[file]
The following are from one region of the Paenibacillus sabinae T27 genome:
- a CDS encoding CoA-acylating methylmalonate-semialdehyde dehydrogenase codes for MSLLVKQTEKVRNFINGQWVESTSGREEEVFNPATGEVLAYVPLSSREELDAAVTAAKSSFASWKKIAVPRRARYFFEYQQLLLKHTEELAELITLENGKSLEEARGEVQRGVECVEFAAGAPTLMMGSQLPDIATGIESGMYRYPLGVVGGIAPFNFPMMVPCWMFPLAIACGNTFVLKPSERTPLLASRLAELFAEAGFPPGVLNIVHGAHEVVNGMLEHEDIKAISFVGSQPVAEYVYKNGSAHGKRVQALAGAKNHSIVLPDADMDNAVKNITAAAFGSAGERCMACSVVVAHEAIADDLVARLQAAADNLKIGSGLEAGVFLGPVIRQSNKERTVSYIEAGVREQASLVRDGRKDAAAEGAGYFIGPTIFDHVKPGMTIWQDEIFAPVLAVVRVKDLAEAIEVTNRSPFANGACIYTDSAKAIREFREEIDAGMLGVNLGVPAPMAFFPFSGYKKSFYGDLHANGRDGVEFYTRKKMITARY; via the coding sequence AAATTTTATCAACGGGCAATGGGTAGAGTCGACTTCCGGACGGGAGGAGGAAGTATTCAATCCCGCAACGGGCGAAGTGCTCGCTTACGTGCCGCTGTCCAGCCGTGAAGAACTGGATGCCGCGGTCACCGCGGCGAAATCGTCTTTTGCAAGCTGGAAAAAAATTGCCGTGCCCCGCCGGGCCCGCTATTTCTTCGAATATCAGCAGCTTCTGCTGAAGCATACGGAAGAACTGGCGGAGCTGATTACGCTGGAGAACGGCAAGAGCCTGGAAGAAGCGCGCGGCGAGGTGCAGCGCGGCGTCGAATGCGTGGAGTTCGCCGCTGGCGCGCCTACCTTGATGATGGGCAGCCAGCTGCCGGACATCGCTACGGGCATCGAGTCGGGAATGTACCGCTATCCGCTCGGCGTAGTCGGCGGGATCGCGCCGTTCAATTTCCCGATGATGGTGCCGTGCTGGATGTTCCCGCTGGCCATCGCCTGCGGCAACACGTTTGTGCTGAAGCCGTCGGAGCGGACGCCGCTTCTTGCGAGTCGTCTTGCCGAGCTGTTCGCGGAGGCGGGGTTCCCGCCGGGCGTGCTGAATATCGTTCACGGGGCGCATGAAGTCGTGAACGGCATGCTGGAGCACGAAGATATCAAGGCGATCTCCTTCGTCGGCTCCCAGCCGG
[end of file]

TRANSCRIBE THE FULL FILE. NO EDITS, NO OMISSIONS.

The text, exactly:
The following are from one region of the Paenibacillus sabinae T27 genome:
- a CDS encoding CoA-acylating methylmalonate-semialdehyde dehydrogenase codes for MSLLVKQTEKVRNFINGQWVESTSGREEEVFNPATGEVLAYVPLSSREELDAAVTAAKSSFASWKKIAVPRRARYFFEYQQLLLKHTEELAELITLENGKSLEEARGEVQRGVECVEFAAGAPTLMMGSQLPDIATGIESGMYRYPLGVVGGIAPFNFPMMVPCWMFPLAIACGNTFVLKPSERTPLLASRLAELFAEAGFPPGVLNIVHGAHEVVNGMLEHEDIKAISFVGSQPVAEYVYKNGSAHGKRVQALAGAKNHSIVLPDADMDNAVKNITAAAFGSAGERCMACSVVVAHEAIADDLVARLQAAADNLKIGSGLEAGVFLGPVIRQSNKERTVSYIEAGVREQASLVRDGRKDAAAEGAGYFIGPTIFDHVKPGMTIWQDEIFAPVLAVVRVKDLAEAIEVTNRSPFANGACIYTDSAKAIREFREEIDAGMLGVNLGVPAPMAFFPFSGYKKSFYGDLHANGRDGVEFYTRKKMITARY; via the coding sequence AAATTTTATCAACGGGCAATGGGTAGAGTCGACTTCCGGACGGGAGGAGGAAGTATTCAATCCCGCAACGGGCGAAGTGCTCGCTTACGTGCCGCTGTCCAGCCGTGAAGAACTGGATGCCGCGGTCACCGCGGCGAAATCGTCTTTTGCAAGCTGGAAAAAAATTGCCGTGCCCCGCCGGGCCCGCTATTTCTTCGAATATCAGCAGCTTCTGCTGAAGCATACGGAAGAACTGGCGGAGCTGATTACGCTGGAGAACGGCAAGAGCCTGGAAGAAGCGCGCGGCGAGGTGCAGCGCGGCGTCGAATGCGTGGAGTTCGCCGCTGGCGCGCCTACCTTGATGATGGGCAGCCAGCTGCCGGACATCGCTACGGGCATCGAGTCGGGAATGTACCGCTATCCGCTCGGCGTAGTCGGCGGGATCGCGCCGTTCAATTTCCCGATGATGGTGCCGTGCTGGATGTTCCCGCTGGCCATCGCCTGCGGCAACACGTTTGTGCTGAAGCCGTCGGAGCGGACGCCGCTTCTTGCGAGTCGTCTTGCCGAGCTGTTCGCGGAGGCGGGGTTCCCGCCGGGCGTGCTGAATATCGTTCACGGGGCGCATGAAGTCGTGAACGGCATGCTGGAGCACGAAGATATCAAGGCGATCTCCTTCGTCGGCTCCCAGCCGG